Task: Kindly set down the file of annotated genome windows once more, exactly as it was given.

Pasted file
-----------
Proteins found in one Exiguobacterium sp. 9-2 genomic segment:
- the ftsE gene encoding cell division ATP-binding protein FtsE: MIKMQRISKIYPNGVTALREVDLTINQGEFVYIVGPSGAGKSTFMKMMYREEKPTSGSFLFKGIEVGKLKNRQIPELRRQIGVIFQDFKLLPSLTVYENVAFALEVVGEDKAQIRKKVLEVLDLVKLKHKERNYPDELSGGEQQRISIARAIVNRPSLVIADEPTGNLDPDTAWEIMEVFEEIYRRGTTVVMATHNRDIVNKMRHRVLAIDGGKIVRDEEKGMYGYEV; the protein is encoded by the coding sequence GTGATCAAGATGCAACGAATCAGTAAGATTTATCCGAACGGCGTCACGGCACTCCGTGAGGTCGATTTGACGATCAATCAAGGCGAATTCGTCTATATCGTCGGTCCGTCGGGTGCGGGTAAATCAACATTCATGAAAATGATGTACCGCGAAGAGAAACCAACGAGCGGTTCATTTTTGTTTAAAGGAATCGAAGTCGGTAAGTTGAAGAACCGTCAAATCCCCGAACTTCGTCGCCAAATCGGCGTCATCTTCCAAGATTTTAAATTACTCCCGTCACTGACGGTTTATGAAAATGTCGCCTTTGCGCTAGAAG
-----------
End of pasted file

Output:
Proteins found in one Exiguobacterium sp. 9-2 genomic segment:
- the ftsE gene encoding cell division ATP-binding protein FtsE: MIKMQRISKIYPNGVTALREVDLTINQGEFVYIVGPSGAGKSTFMKMMYREEKPTSGSFLFKGIEVGKLKNRQIPELRRQIGVIFQDFKLLPSLTVYENVAFALEVVGEDKAQIRKKVLEVLDLVKLKHKERNYPDELSGGEQQRISIARAIVNRPSLVIADEPTGNLDPDTAWEIMEVFEEIYRRGTTVVMATHNRDIVNKMRHRVLAIDGGKIVRDEEKGMYGYEV; the protein is encoded by the coding sequence GTGATCAAGATGCAACGAATCAGTAAGATTTATCCGAACGGCGTCACGGCACTCCGTGAGGTCGATTTGACGATCAATCAAGGCGAATTCGTCTATATCGTCGGTCCGTCGGGTGCGGGTAAATCAACATTCATGAAAATGATGTACCGCGAAGAGAAACCAACGAGCGGTTCATTTTTGTTTAAAGGAATCGAAGTCGGTAAGTTGAAGAACCGTCAAATCCCCGAACTTCGTCGCCAAATCGGCGTCATCTTCCAAGATTTTAAATTACTCCCGTCACTGACGGTTTATGAAAATGTCGCCTTTGCGCTAGAAG